Have any of you tried to recognize the horizontal nature of the supper? How so?

About mattdabbs
I am a minister, husband, and father. My wife and I live and minister in Saint Petersburg, Florida. My primary ministry responsibilities include: small groups, 20s and 30s, involvement, and adult education.

45 Responses to Recognizing The Body and the Lord’s Supper

  1. JamesBrett says:

    obviously it’s easier to recognize the body in smaller gatherings, so this comment may be of no use to anyone… but in a few of the house churches i helped begin in china, we would eat communion together as we shared about our lives and prayed for one another. those times were really meaningful to me.

  2. Tim Archer says:

    Matt,

    I’m fully convinced that “body” here refers to body of believers. Verse 31 restates verse 29 in positive form (same verb in Greek; not sure why NIV changed from verse to verse).
    Verse 29 If we don’t recognize the body we will be judged.
    Verse 31 If we recognize (judge) ourselves, we won’t be judged.

    I think you’re right on track in saying that we somehow made the Supper vertical only and lost the horizontal part. I’ve tried to recapture that. One thing that we do at times with our bilingual group (50-60 people) is have everyone come forward to receive the bread and cup. They are encouraged to greet and talk with one another while coming forward. I find those times to be very special.

    I sometimes look around at people during the Supper, but try to be discrete since it seems to distract some people.

    Grace and peace,
    Tim Archer

  3. Royce says:

    Matt,

    It is always sinful and wrong for Christians to behave as these Corinthian believers did. And, they were rebuked for being so selfish and fleshly. I don’t believe however that the warning in 11:27 and following is about the believers who are the Lord’s body but rather the warning is about the physical body and blood of Jesus.

    Paul says in verse 23 and following, after Jesus gave thanks before the meal he broke the bread and said “This is my body, which is for you; do this in remembrance of me.” The bread represented his body given for us and we break the bread and eat it for one reason, to remember Him. After the meal Jesus took the cup and said of it “This cup is the new covenant in my blood; do this, whenever you drink it, in remembrance of me”. Then Paul sums it all up by saying “For whenever you eat this bread and drink this cup, you proclaim the Lord’s death until he comes.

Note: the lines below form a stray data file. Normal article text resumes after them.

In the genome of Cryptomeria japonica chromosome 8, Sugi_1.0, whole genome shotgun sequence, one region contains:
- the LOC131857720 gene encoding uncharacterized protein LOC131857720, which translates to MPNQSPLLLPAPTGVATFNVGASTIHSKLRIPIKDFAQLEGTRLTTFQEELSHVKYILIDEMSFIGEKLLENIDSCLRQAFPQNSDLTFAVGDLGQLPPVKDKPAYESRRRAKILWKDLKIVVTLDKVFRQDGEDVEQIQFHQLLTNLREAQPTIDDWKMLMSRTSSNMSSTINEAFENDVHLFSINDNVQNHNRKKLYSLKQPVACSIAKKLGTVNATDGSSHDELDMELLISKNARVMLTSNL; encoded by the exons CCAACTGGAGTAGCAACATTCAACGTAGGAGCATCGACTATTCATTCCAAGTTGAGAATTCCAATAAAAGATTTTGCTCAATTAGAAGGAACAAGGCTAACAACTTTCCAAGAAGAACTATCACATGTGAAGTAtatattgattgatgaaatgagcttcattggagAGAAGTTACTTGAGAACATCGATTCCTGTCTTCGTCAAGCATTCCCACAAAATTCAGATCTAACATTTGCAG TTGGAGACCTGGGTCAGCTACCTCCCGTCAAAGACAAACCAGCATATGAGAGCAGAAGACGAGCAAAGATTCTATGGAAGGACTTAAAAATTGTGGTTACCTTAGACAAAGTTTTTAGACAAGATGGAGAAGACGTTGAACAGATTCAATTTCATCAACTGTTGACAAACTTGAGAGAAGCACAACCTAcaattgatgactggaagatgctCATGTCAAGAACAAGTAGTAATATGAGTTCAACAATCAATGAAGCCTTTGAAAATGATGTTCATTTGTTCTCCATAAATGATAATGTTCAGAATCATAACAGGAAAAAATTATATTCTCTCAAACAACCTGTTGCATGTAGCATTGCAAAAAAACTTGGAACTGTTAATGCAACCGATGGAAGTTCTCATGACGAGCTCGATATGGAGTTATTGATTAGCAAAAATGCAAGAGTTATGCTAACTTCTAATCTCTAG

Eating the bread and drinking the cup is about the Lord’s physical body and blood and we do it for a single purpose, to remember Him. By doing it we are proclaiming the good news until He comes. So, it naturally follows in context that the warning is to eat the bread and drink the cup with anything other than the Lord’s body and blood, his once for all sacrifice, on our minds. If we are focused on how much we are going to eat, if we eat first, or any other selfish reason we are in danger. I really don’t think the text allows that failure to consider each other is the danger when the sole purpose of the memorial is to remember the Lord’s physical body and blood.

    We ought to always be considerate of each other and treasure every believer Jesus reconciled to himself but when we share the Lord’s Supper we ought to focus on Him alone in my view.

    Respectfully,
    Royce

    • mattdabbs says:

      Royce,

      Can you help me sort out two of your last sentences? They seem to stand in opposition to each other,

      “If we are focused on how much we are going to eat, if we eat first, or any other selfish reason we are in danger. I really don’t think the text allows that failure to consider each other is the danger when the sole purpose of the memorial is to remember the Lord’s physical body and blood.”

      Your first sentence seems to say that if we are inconsiderate with each other and selfish that we are in danger and then the second sentence says that being in danger is not connected with our consideration of each other. I guess I am confused as to how you can fit those two sentences together and both of them be true.

    • wjcsydney says:

      Royce, the the LS is a meal, a meal where people share and celebrate. Why did Jesus choose to initiate a remembrance of him in a meal (and meals in ANE culture were much more communal than ours are) if not to emphasise the importance of a community of believers? Have we allowed western individualism to move us away from what the LS should be?

    • Tim Archer says:

      Royce,

      Nowhere does Paul say that the sole purpose of the Lord’s Supper is to remember Christ. If he had, your interpretation might fit. But context doesn’t allow that.

      Look at what the problem was in 1 Corinthians 11. They weren’t waiting on one another. That’s said at the beginning of this section. It’s said at the end. And Paul states his conclusion in verse 33: “So then, my brothers, when you come together to eat, wait for each other.” It’s not “remember the crucifixion.” It’s not “think about Jesus.” It’s “wait for one another.”

      The parallel structures between verse 29 and 31 leave no room for your interpretation. Plus look at the end of chapter 10, where Paul talks about how taking the Lord’s Supper makes us one body. Look at chapter 12, where Paul talks about the body. Chapter 11 is talking about “diakrineo” the body of Christ, which is the church.

      Grace and peace,
      Tim Archer

  4. Royce says: